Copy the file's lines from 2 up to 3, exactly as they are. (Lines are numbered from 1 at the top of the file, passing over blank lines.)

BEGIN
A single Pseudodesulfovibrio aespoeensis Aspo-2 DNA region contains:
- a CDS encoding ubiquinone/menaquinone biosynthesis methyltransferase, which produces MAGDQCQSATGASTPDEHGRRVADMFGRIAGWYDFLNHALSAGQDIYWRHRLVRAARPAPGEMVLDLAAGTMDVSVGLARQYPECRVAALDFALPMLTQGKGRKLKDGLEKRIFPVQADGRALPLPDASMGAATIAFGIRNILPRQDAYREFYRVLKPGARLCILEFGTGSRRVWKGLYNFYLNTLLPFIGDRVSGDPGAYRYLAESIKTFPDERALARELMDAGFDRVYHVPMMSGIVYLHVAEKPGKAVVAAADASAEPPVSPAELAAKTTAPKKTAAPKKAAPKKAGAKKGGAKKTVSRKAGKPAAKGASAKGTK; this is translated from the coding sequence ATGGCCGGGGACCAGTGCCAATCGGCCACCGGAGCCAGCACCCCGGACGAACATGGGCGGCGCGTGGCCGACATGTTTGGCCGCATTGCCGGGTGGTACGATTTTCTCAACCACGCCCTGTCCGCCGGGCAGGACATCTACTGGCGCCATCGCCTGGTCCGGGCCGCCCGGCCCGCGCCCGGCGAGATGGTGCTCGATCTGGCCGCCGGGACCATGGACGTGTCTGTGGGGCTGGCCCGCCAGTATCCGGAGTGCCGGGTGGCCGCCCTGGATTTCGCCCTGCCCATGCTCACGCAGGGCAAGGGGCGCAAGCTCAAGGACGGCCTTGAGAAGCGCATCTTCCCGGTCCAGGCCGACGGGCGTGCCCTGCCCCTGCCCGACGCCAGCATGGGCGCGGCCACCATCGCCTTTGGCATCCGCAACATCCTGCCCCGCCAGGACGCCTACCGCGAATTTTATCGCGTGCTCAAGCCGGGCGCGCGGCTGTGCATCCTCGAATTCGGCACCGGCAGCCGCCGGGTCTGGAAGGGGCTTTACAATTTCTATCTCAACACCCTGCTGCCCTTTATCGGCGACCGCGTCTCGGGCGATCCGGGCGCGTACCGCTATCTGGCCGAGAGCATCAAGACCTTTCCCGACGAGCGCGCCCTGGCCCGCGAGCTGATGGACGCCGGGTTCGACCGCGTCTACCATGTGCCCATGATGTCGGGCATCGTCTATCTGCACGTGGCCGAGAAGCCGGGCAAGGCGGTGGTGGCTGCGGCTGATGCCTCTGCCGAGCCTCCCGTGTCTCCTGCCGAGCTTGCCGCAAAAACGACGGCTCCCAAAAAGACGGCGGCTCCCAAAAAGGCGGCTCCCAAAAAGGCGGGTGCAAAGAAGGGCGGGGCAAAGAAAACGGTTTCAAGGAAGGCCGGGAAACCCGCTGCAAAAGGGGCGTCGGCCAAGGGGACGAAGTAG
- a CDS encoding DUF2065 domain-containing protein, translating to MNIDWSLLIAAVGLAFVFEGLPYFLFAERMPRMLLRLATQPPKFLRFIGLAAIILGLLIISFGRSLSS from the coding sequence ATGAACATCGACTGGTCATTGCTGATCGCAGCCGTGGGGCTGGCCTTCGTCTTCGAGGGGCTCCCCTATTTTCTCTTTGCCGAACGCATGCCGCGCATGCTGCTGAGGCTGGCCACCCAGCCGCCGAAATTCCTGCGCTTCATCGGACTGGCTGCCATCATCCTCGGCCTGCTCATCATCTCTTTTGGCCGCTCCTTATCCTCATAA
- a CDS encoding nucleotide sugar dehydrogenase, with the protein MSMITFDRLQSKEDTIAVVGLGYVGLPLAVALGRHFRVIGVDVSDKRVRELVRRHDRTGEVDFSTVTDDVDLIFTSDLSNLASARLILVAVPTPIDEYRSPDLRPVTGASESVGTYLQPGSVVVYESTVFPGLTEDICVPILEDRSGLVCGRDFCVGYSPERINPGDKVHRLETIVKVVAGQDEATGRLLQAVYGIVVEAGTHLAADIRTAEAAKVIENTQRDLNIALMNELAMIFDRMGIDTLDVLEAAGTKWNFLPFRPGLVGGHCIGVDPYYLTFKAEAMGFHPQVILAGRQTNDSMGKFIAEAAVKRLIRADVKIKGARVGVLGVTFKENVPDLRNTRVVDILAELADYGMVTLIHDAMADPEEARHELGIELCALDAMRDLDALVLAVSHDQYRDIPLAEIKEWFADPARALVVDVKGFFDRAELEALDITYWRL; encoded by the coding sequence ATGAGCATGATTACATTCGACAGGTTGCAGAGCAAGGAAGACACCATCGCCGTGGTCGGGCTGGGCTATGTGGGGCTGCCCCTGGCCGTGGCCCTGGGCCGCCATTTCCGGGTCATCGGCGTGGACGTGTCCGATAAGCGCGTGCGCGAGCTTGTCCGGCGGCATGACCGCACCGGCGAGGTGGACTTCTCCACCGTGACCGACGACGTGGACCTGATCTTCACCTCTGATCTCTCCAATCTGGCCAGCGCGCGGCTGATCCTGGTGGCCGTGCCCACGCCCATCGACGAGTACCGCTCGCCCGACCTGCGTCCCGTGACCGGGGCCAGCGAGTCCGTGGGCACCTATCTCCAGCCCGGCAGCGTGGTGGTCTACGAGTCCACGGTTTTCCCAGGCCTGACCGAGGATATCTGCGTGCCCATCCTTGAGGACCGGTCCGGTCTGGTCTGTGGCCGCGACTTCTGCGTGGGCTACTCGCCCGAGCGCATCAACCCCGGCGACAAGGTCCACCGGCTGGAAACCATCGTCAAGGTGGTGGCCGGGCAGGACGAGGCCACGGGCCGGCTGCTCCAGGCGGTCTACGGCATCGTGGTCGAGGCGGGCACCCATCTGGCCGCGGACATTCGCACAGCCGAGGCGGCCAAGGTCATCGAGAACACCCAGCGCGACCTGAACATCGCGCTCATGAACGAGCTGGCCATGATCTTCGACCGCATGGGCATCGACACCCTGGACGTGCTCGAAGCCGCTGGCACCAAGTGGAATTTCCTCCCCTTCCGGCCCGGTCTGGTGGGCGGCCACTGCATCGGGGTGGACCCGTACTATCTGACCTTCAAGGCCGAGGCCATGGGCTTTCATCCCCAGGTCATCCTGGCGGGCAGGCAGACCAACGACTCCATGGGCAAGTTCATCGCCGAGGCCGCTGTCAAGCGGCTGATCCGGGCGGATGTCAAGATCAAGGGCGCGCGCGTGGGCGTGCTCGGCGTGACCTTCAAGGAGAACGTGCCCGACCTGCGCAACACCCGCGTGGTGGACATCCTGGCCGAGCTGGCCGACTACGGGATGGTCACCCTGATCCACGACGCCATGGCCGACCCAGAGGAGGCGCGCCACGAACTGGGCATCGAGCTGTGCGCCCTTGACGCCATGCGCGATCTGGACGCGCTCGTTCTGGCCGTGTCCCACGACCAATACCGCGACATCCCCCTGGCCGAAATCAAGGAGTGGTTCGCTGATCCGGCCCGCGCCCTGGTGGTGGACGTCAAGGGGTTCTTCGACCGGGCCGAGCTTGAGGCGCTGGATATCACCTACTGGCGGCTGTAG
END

- a CDS encoding ubiquinone/menaquinone biosynthesis methyltransferase, which produces MAGDQCQSATGASTPDEHGRRVADMFGRIAGWYDFLNHALSAGQDIYWRHRLVRAARPAPGEMVLDLAAGTMDVSVGLARQYPECRVAALDFALPMLTQGKGRKLKDGLEKRIFPVQADGRALPLPDASMGAATIAFGIRNILPRQDAYREFYRVLKPGARLCILEFGTGSRRVWKGLYNFYLNTLLPFIGDRVSGDPGAYRYLAESIKTFPDERALARELMDAGFDRVYHVPMMSGIVYLHVAEKPGKAVVAAADASAEPPVSPAELAAKTTAPKKTAAPKKAAPKKAGAKKGGAKKTVSRKAGKPAAKGASAKGTK; this is translated from the coding sequence ATGGCCGGGGACCAGTGCCAATCGGCCACCGGAGCCAGCACCCCGGACGAACATGGGCGGCGCGTGGCCGACATGTTTGGCCGCATTGCCGGGTGGTACGATTTTCTCAACCACGCCCTGTCCGCCGGGCAGGACATCTACTGGCGCCATCGCCTGGTCCGGGCCGCCCGGCCCGCGCCCGGCGAGATGGTGCTCGATCTGGCCGCCGGGACCATGGACGTGTCTGTGGGGCTGGCCCGCCAGTATCCGGAGTGCCGGGTGGCCGCCCTGGATTTCGCCCTGCCCATGCTCACGCAGGGCAAGGGGCGCAAGCTCAAGGACGGCCTTGAGAAGCGCATCTTCCCGGTCCAGGCCGACGGGCGTGCCCTGCCCCTGCCCGACGCCAGCATGGGCGCGGCCACCATCGCCTTTGGCATCCGCAACATCCTGCCCCGCCAGGACGCCTACCGCGAATTTTATCGCGTGCTCAAGCCGGGCGCGCGGCTGTGCATCCTCGAATTCGGCACCGGCAGCCGCCGGGTCTGGAAGGGGCTTTACAATTTCTATCTCAACACCCTGCTGCCCTTTATCGGCGACCGCGTCTCGGGCGATCCGGGCGCGTACCGCTATCTGGCCGAGAGCATCAAGACCTTTCCCGACGAGCGCGCCCTGGCCCGCGAGCTGATGGACGCCGGGTTCGACCGCGTCTACCATGTGCCCATGATGTCGGGCATCGTCTATCTGCACGTGGCCGAGAAGCCGGGCAAGGCGGTGGTGGCTGCGGCTGATGCCTCTGCCGAGCCTCCCGTGTCTCCTGCCGAGCTTGCCGCAAAAACGACGGCTCCCAAAAAGACGGCGGCTCCCAAAAAGGCGGCTCCCAAAAAGGCGGGTGCAAAGAAGGGCGGGGCAAAGAAAACGGTTTCAAGGAAGGCCGGGAAACCCGCTGCAAAAGGGGCGTCGGCCAAGGGGACGAAGTAG
- a CDS encoding DUF2065 domain-containing protein, translating to MNIDWSLLIAAVGLAFVFEGLPYFLFAERMPRMLLRLATQPPKFLRFIGLAAIILGLLIISFGRSLSS from the coding sequence ATGAACATCGACTGGTCATTGCTGATCGCAGCCGTGGGGCTGGCCTTCGTCTTCGAGGGGCTCCCCTATTTTCTCTTTGCCGAACGCATGCCGCGCATGCTGCTGAGGCTGGCCACCCAGCCGCCGAAATTCCTGCGCTTCATCGGACTGGCTGCCATCATCCTCGGCCTGCTCATCATCTCTTTTGGCCGCTCCTTATCCTCATAA